What the Nokia Deal Means for Microsoft Developers

What the Nokia Deal Means for Microsoft Developers

  • Comments 6
  • Likes

By now you’ve likely heard about the announcement of our partnership with Nokia. I’m incredibly excited about its long-term potential and how it could enable us to innovate, differentiate, and combine strengths to build a new global ecosystem that creates opportunities beyond anything that currently exists today. We’re creating an entirely new ecosystem of possibilities for developers. For our part, Microsoft is first and foremost a platform company which means that nearly everything we do begins and ends with the developer community in mind. This deal is no exception. I want to share with you what I think this alliance means for Windows Phone developers.

In simplest terms, this alliance can dramatically increase the customer base for Windows Phones, and, by extension, your apps and games. This equates to both a larger and more localized consumer market for apps and games on handsets, as well as an acceleration of innovation in back-end services and core infrastructure. For example, Nokia already has strong relationships with operators in more than 190 markets. Nokia also manages an application marketplace that delivers 4 million downloads per day; a channel that will complement the existing Windows Phone Marketplace experience to bring Windows Phone developers and Nokia customers together. We will have more details to share about the marketplace strategy in the future, but our intent is to build upon the best of what both companies offer today.

From a tools and platform perspective, we’re working to make it as easy as possible for developers to take advantage of this new opportunity. Nokia’s Windows Phone portfolio will support existing Windows Phone applications, while Nokia’s existing developers can now enjoy an application platform that was specifically designed to make building amazing apps and games for Windows Phone quick and easy. This means that Windows Phone apps and games will continue to use the free Windows Phone Developer Tools; comprised of Visual Studio 2010, Expression 4, Silverlight and the XNA Framework. There are still significant details to work out with Nokia around exactly what types of devices are delivered, and when, so I won’t promise that there will be no work required to ensure that apps and games look great on these new phones. What I can promise is that we will work hard to give developers the tools, guidance and information to take full advantage of this great opportunity.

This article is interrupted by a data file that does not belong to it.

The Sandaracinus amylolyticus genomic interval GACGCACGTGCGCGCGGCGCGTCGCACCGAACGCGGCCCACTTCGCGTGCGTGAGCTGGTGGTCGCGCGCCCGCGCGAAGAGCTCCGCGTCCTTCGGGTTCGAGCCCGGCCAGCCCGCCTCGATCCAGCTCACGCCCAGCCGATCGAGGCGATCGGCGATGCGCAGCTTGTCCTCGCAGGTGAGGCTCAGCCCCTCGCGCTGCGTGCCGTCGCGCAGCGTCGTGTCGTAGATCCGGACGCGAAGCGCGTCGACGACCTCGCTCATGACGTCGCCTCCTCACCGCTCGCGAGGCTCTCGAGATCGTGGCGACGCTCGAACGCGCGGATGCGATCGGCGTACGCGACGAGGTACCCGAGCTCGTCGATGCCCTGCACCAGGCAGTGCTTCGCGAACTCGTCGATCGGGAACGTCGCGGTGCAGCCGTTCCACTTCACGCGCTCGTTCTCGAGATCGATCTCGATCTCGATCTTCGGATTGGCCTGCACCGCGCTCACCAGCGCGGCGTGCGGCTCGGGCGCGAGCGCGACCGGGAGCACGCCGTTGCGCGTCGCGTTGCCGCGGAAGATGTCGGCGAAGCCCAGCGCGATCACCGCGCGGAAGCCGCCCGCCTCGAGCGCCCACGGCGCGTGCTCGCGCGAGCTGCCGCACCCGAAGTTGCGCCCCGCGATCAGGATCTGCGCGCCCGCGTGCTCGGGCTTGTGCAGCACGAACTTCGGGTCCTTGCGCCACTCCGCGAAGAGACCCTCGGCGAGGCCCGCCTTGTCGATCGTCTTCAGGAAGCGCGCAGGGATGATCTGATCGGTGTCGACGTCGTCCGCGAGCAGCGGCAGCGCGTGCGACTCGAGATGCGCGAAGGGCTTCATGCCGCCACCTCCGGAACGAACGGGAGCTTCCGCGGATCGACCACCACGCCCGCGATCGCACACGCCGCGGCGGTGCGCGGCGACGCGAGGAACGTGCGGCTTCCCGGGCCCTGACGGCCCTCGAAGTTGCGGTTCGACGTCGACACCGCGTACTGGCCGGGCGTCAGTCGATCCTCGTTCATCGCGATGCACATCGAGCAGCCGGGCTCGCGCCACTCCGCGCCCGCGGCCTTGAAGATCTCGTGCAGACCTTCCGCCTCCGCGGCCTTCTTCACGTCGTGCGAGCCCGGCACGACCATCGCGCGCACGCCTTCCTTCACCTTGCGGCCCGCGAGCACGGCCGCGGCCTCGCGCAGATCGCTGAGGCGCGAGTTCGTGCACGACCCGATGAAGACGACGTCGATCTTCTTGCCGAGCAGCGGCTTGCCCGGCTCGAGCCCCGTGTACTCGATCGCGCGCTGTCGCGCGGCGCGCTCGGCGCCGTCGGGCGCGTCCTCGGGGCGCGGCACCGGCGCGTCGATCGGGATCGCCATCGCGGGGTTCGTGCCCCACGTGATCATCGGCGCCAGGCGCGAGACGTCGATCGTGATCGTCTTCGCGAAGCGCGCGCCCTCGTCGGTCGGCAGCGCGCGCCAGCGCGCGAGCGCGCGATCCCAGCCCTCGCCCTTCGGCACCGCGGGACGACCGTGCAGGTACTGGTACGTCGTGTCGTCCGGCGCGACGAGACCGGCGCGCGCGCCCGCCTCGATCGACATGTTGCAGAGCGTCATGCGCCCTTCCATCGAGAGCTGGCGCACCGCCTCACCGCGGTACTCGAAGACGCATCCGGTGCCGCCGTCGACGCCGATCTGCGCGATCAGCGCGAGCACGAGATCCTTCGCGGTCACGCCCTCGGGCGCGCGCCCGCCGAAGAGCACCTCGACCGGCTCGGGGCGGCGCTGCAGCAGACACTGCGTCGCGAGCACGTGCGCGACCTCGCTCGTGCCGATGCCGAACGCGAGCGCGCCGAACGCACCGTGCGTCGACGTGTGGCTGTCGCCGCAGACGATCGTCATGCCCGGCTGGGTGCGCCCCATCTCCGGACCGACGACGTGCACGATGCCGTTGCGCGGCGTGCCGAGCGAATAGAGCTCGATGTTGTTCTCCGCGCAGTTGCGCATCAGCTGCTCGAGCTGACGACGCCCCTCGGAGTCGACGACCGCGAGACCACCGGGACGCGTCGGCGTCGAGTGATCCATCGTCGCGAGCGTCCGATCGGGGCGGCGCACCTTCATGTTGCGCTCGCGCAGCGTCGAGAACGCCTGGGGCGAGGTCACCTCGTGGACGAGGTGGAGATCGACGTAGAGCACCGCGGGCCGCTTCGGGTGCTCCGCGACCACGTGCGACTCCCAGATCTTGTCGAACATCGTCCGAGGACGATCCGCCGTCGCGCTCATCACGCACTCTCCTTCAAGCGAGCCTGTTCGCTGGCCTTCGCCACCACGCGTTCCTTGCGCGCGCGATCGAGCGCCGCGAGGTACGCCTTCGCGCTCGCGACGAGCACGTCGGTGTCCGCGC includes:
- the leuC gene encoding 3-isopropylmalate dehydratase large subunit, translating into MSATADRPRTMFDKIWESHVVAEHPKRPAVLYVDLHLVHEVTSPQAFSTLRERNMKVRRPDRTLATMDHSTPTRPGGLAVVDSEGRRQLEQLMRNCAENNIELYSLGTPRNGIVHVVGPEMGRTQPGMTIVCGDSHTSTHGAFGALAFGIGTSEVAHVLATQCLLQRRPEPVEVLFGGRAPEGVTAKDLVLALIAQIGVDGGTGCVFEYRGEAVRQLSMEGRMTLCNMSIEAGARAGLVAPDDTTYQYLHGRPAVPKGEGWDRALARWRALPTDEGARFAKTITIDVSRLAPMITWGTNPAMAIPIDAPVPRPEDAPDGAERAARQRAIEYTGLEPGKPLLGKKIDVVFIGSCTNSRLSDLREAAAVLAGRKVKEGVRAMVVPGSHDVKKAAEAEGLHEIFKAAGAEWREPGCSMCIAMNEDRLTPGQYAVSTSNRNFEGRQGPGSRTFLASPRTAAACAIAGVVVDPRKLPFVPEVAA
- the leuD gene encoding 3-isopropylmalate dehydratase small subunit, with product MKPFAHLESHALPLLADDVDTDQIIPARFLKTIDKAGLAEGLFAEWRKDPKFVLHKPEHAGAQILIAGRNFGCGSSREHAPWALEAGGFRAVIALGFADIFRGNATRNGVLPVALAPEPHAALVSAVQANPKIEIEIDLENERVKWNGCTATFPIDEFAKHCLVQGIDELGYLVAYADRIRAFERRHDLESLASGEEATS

We are extremely proud of the way the Windows Phone developer community has stepped up already, with 8,000 amazing apps and games, 28,000 registered developers and more than 1 million tools downloaded. We’ve also long been impressed with the creativity, passion and size of the Nokia developer community, and we will do all we can to bring that energy to Windows Phone. Our developer ecosystem has become one of our strongest assets and I couldn’t be more excited to share this new opportunity –both with Windows Phone developers, as well as a new community of Nokia developers that we now welcome to our platform. We’ll have much more information to share in the coming months as we work out the details of the partnership and gather questions and perspectives from the developer community.

In the meantime, keep funneling your creative energy into those amazing Windows Phone apps and games you have been building. The stage on which you can shine just got bigger.

UPDATE 2/24: Here's my interview outlining what the Nokia Deal Means for Microsoft and Symbian Developers - http://www.nokiadevday.com/index.html.

Please follow me on Twitter.

You must be logged in to comment. Sign in or Join Now
  • Check out more: www.nokiadevday.com/index.html

  • Hi, I am very new to 'blogging' so this may be in the wrong place, but I have listening to the podcast while I work. Today I heard the 'Cool Mom Tech' contest I would like to put in my 2 cents. Besides all the great features that you mentioned, I also enjoy the Netflix app. We are able to view movies away from home. But that isnt the greatest feature.

    My son (14) just had to have an iPhone. So we get into these 'conversations' they ususally start out with " I bet your Windows phone cant do this..." Then I say "well I bet your iPhone cant do THIS" and this will go on for a little while. I can always shut him up when I say one word... "ZUNE"  So I guess you could say that it keeps him quiet and in his room. That's how I use my Windows Phone for the family. :)

  • What I find disturbing is reports I have heard that state Nokia has complete freedom when it comes to WP7.  That puts us at the same risk of fragmentation as Android is suffering from today.  I want to see Nokia push past the recommended hardware minimums.  I want to see Nokia software engineers give us phenomenal apps.  But, please, leave the UI alone.

  • Here in Greece Nokia has a Very strong presence so hopefully this cooperation will open the door to MS services that are currently unavailable locally (I'm thinking Zune). As a developer i'd like to have the option to use ads in my apps just like american devs

  • I was and am truely excited about Windows Phone 7 already and started to develop one week after the SDK came out (was a breeze and loads of fun).

    The nokia MS announcement, regardless of it's outcome and success, is a next step in a very promising future of WP7. Nokia knows well how to make good handsets, and especially it knows very well the various requirements of mobile phone users. Well done guys at MS, really really well done !

  • What about new developer countries? You know most of the Nokia devs don't live in the US ;)